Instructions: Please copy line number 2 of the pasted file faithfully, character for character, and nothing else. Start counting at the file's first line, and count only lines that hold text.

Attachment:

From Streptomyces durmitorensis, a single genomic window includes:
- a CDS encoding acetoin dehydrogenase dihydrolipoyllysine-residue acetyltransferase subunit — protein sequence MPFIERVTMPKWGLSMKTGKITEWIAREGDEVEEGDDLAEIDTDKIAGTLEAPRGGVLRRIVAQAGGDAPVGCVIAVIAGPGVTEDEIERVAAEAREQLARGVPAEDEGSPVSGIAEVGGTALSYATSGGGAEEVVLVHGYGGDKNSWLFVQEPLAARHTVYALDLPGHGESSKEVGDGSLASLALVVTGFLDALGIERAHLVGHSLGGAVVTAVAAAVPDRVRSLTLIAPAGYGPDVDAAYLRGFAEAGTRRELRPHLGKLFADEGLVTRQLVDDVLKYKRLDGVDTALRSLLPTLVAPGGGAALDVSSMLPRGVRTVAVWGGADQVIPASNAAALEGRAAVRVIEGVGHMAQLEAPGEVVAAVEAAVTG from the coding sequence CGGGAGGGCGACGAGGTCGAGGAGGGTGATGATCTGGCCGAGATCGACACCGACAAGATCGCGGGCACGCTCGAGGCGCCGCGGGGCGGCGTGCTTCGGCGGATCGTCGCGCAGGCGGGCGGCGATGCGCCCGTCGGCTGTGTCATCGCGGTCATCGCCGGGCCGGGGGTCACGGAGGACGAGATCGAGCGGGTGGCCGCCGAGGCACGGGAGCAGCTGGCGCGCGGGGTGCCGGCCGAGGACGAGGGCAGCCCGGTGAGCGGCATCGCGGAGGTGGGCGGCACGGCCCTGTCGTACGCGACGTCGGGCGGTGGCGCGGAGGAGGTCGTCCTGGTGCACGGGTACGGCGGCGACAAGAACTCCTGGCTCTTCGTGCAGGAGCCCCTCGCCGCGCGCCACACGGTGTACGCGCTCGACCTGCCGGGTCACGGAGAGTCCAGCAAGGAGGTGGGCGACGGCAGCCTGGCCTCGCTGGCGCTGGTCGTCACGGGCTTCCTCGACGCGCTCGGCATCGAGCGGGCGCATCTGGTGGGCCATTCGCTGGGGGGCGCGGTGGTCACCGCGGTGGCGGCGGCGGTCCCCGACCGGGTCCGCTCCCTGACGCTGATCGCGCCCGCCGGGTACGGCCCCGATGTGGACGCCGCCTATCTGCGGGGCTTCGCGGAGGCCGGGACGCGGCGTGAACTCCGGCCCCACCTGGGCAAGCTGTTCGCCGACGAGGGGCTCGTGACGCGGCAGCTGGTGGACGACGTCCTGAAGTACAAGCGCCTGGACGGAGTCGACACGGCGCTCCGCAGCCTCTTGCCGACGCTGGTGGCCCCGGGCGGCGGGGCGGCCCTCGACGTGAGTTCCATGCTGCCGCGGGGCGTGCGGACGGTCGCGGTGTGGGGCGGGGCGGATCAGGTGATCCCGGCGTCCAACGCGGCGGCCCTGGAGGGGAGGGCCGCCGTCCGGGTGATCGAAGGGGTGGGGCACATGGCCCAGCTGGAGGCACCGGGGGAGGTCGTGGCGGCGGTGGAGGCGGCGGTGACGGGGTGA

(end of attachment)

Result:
- a CDS encoding acetoin dehydrogenase dihydrolipoyllysine-residue acetyltransferase subunit — protein sequence MPFIERVTMPKWGLSMKTGKITEWIAREGDEVEEGDDLAEIDTDKIAGTLEAPRGGVLRRIVAQAGGDAPVGCVIAVIAGPGVTEDEIERVAAEAREQLARGVPAEDEGSPVSGIAEVGGTALSYATSGGGAEEVVLVHGYGGDKNSWLFVQEPLAARHTVYALDLPGHGESSKEVGDGSLASLALVVTGFLDALGIERAHLVGHSLGGAVVTAVAAAVPDRVRSLTLIAPAGYGPDVDAAYLRGFAEAGTRRELRPHLGKLFADEGLVTRQLVDDVLKYKRLDGVDTALRSLLPTLVAPGGGAALDVSSMLPRGVRTVAVWGGADQVIPASNAAALEGRAAVRVIEGVGHMAQLEAPGEVVAAVEAAVTG from the coding sequence CGGGAGGGCGACGAGGTCGAGGAGGGTGATGATCTGGCCGAGATCGACACCGACAAGATCGCGGGCACGCTCGAGGCGCCGCGGGGCGGCGTGCTTCGGCGGATCGTCGCGCAGGCGGGCGGCGATGCGCCCGTCGGCTGTGTCATCGCGGTCATCGCCGGGCCGGGGGTCACGGAGGACGAGATCGAGCGGGTGGCCGCCGAGGCACGGGAGCAGCTGGCGCGCGGGGTGCCGGCCGAGGACGAGGGCAGCCCGGTGAGCGGCATCGCGGAGGTGGGCGGCACGGCCCTGTCGTACGCGACGTCGGGCGGTGGCGCGGAGGAGGTCGTCCTGGTGCACGGGTACGGCGGCGACAAGAACTCCTGGCTCTTCGTGCAGGAGCCCCTCGCCGCGCGCCACACGGTGTACGCGCTCGACCTGCCGGGTCACGGAGAGTCCAGCAAGGAGGTGGGCGACGGCAGCCTGGCCTCGCTGGCGCTGGTCGTCACGGGCTTCCTCGACGCGCTCGGCATCGAGCGGGCGCATCTGGTGGGCCATTCGCTGGGGGGCGCGGTGGTCACCGCGGTGGCGGCGGCGGTCCCCGACCGGGTCCGCTCCCTGACGCTGATCGCGCCCGCCGGGTACGGCCCCGATGTGGACGCCGCCTATCTGCGGGGCTTCGCGGAGGCCGGGACGCGGCGTGAACTCCGGCCCCACCTGGGCAAGCTGTTCGCCGACGAGGGGCTCGTGACGCGGCAGCTGGTGGACGACGTCCTGAAGTACAAGCGCCTGGACGGAGTCGACACGGCGCTCCGCAGCCTCTTGCCGACGCTGGTGGCCCCGGGCGGCGGGGCGGCCCTCGACGTGAGTTCCATGCTGCCGCGGGGCGTGCGGACGGTCGCGGTGTGGGGCGGGGCGGATCAGGTGATCCCGGCGTCCAACGCGGCGGCCCTGGAGGGGAGGGCCGCCGTCCGGGTGATCGAAGGGGTGGGGCACATGGCCCAGCTGGAGGCACCGGGGGAGGTCGTGGCGGCGGTGGAGGCGGCGGTGACGGGGTGA